>> not
>> >> hierarchic and country and genus are cross-classified. Or i think this
>> is
>> >> what it means. Two random effects at the same level for all
>> observations.
>> >> Joerge, can you explain what you mean with dividing by 100k? What does
>> the k
>> >> stand for?
>> >> >
>> >> > Thank you
>> >> >
>> >> > Lukas
>> >> >
>> >> > mixed modells-------- Original-Nachricht --------
>> >> >> Datum: Thu, 23 Jun 2011 09:47:55 -0400
>> >> >> Von: Joerg Luedicke <joerg.luedicke@gmail.com>
>> >> >> An: statalist@hsphsun2.harvard.edu
>> >> >> Betreff: Re: st: xtmixed with nonrtolerance. What happens?
>> >> >
>> >> >> Your model did not converge using the default convergence criteria
>> and
>> >> >> with -nonrtolerance- you just turned off that default criteria
>> >> >> (though, I do not know what criteria is used instead?). However, you
>> >> >> should be very cautious with regard to the results.
>> >> >>
>> >> >> What is your dependent variable? From your output I gather that its
>> >> >> predicted mean is roughly 900k at average values of your covariates.
>> >> >> Maybe you should transform your dependent variable and fit the model
>> >> >> again (e.g., dividing it by 100k).
>> >> >>
>> >> >> A question in regards to your random effects: are -country- and
>> >> >> -genus- cross-classified?
>> >> >>
>> >> >> J.
>> >> >>
>> >> >> On Thu, Jun 23, 2011 at 6:21 AM, "Lukas Bösch" <L.Boesch@gmx.de>
>> >> wrote:
>> >> >> > I transformed the data to z-scores (score-mean/stdeviation) before
>> >> doing
>> >> >> the regression.
>> >> >> > What do you mean with differing scales? I have either percents,
>> for
>> >> >> example % forest area, or absolute figures, for example land area,
>> in
>> >> my
>> >> >> dataset, but they are all transformed and should therefore be
>> uniform.
>> >> >> > What about nonrtolerance?
>> >> >> >
>> >> >> > Thank you
>> >> >> >
>> >> >> > Lukas
>> >> >> >
>> >> >> > -------- Original-Nachricht --------
>> >> >> >> Datum: Wed, 22 Jun 2011 18:48:22 -0400
>> >> >> >> Von: Stas Kolenikov <skolenik@gmail.com>
>> >> >> >> An: statalist@hsphsun2.harvard.edu
>> >> >> >> Betreff: Re: st: xtmixed with nonrtolerance. What happens?
>> >> >> >
>> >> >> >> It looks like you have data with wildly differing scales. I
>> >> understand
>> >> >> >> that you need to interpret the results in the original scales,
>> but
>> >> >> >> maybe you could rescale your variables so that all of your
>> >> >> >> coefficients would be about 1. Whether that will help convergence
>> is
>> >> >> >> anybody's telling, of course, but usually differences in the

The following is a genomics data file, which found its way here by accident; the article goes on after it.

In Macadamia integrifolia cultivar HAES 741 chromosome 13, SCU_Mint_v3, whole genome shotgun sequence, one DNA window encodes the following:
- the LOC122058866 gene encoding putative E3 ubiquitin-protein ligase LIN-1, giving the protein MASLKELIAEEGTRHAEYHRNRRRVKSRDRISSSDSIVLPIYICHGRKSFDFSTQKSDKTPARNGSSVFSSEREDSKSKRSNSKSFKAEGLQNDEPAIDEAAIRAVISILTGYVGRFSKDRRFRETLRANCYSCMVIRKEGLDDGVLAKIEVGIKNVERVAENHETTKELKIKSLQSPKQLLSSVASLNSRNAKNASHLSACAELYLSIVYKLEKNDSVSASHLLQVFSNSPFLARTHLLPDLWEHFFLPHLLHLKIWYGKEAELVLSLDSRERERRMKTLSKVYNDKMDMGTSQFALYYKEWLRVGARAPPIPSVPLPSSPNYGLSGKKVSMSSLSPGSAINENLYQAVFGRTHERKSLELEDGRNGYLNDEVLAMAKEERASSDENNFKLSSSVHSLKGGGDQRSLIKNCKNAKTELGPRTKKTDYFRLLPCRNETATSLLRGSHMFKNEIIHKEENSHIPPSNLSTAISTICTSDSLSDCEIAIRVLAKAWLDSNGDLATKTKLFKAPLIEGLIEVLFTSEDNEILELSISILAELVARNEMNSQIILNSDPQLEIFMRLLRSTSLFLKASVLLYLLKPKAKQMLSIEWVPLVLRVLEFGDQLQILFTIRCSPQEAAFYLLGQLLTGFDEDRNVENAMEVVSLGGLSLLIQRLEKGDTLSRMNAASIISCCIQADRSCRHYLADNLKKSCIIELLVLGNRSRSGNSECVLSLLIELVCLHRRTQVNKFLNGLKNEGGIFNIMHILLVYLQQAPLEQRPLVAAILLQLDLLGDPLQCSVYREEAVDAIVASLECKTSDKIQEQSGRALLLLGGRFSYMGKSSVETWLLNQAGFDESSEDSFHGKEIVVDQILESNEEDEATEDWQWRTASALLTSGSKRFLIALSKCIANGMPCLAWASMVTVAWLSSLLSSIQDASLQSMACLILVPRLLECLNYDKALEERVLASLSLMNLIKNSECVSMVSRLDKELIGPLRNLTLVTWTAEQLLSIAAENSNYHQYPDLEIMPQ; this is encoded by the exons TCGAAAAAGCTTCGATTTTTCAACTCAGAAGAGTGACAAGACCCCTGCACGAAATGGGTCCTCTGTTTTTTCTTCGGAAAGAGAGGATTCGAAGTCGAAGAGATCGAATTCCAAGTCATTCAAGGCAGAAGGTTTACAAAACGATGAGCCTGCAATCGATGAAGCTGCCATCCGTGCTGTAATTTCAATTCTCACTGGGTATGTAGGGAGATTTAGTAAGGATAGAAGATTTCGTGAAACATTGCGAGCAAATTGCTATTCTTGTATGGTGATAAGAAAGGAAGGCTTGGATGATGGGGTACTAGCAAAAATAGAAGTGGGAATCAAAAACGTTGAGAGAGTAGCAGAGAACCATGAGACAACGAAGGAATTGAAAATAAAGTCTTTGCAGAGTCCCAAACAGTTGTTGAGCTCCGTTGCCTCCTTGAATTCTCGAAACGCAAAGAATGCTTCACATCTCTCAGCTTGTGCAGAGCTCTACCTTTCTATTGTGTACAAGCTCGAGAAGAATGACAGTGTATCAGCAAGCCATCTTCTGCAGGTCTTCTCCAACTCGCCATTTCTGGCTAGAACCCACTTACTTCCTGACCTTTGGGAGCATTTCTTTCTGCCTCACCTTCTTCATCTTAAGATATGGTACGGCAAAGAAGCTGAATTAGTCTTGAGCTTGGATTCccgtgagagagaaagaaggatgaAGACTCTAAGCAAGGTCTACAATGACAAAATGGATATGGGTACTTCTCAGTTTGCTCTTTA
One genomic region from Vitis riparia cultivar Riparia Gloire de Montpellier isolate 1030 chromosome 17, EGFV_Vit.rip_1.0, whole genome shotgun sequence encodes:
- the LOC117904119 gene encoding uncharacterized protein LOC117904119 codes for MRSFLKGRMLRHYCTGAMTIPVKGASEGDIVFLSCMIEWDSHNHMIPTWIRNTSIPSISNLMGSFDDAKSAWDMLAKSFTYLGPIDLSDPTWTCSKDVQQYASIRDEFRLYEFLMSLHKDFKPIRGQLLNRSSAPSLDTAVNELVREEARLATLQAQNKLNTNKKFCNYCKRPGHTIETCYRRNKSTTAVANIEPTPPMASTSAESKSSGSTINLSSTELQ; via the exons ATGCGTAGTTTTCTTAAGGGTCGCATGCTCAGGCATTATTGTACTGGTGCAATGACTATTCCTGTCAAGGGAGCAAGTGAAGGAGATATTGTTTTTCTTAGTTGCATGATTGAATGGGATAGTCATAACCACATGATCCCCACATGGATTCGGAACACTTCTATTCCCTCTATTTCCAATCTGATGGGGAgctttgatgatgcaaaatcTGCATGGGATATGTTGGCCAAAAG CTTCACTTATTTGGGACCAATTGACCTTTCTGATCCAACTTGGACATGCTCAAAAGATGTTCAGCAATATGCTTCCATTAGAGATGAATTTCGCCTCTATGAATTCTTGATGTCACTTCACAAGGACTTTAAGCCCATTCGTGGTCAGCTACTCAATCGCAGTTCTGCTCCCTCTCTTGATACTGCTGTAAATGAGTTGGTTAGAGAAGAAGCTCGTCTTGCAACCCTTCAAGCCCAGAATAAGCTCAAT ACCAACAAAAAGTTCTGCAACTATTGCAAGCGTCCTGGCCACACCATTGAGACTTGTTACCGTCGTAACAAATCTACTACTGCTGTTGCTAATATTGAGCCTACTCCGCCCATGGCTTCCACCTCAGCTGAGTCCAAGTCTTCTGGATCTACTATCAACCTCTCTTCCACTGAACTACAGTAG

>> scales
>> >> >> >> (and hence coefficients) of the order of 1e3-1e4 are detrimental
>> to
>> >> >> >> numeric convergence.
>> >> >> >>
>> >> >> >> On Wed, Jun 22, 2011 at 4:33 PM, "Lukas Bösch" <L.Boesch@gmx.de>
>> >> >> wrote:
>> >> >> >> > Dear Statalist community.
>> >> >> >> >
>> >> >> >> > I am using Stata 10.0 and doing a mixed model analysis of
>> export
>> >> >> data.
>> >> >> >> > After trying different options and always having trouble to get
>> a
>> >> >> >> propper output i finally found a way to get to my results. I
>> however
>> >> >> could not
>> >> >> >> find any information about why it works and if it is allright.
>> But
>> >> let
>> >> >> us
>> >> >> >> first start with the problem:
>> >> >> >> >
>> >> >> >> > 1) This is the command i enter and the output stata creates:
>> >> >> >> >
>> >> >> >> > xtmixed quantity year centforestarea2 centgdp2 centlandarea2
>> >> >> >> centpopulation2 || _all: R.country || _all: R.genus
>> >> >> >> >
>> >> >> >> > Performing EM optimization:
>> >> >> >> >
>> >> >> >> > Performing gradient-based optimization:
>> >> >> >> >
>> >> >> >> > Iteration 0:   log restricted-likelihood = -77051.164
>> >> >> >> > Iteration 1:   log restricted-likelihood = -77046.704
>> >> >> >> > Iteration 2:   log restricted-likelihood = -77046.565
>> >> >> >> > Iteration 3:   log restricted-likelihood =   -77046.5
>> >> >> >> > Iteration 4:   log restricted-likelihood = -77046.468
>>  (backed
>> >> up)
>> >> >> >> > Iteration 5:   log restricted-likelihood =  -77046.46
>>  (backed
>> >> up)
>> >> >> >> > Iteration 6:   log restricted-likelihood = -77046.456
>>  (backed
>> >> up)
>> >> >> >> > Iteration 7:   log restricted-likelihood = -77046.454
>>  (backed
>> >> up)
>> >> >> >> > numerical derivatives are approximate
>> >> >> >> > nearby values are missing
>> >> >> >> > Iteration 8:   log restricted-likelihood = -77046.453
>>  (backed
>> >> up)
>> >> >> >> > numerical derivatives are approximate
>> >> >> >> > nearby values are missing
>> >> >> >> > Hessian has become unstable or asymmetric
>> >> >> >> >
>> >> >> >> > Mixed-effects REML regression                   Number
>> of
>> >> >> obs
>> >> >> >>      =      6192
>> >> >> >> > Group variable: _all
>> >>  Number
>> >> >> of
>> >> >> >> groups   =         1
>> >> >> >> >
>> >> >> >> >
>> >> >> >>  Obs per group: min =      6192
>> >> >> >> >
>> >> >> >>               avg =    6192.0
>> >> >> >> >
>> >> >> >>               max =      6192
>> >> >> >> >
>> >> >> >>  Wald chi2(5)       =      9.26
>> >> >> >> > Log restricted-likelihood = -77051.164          Prob >
>> chi2
>> >> >> >>    =    0.0991
>> >> >> >> >    quantity |      Coef.   Std. Err.      z    P>|z|
>> >> >> >> [95% Conf. Interval]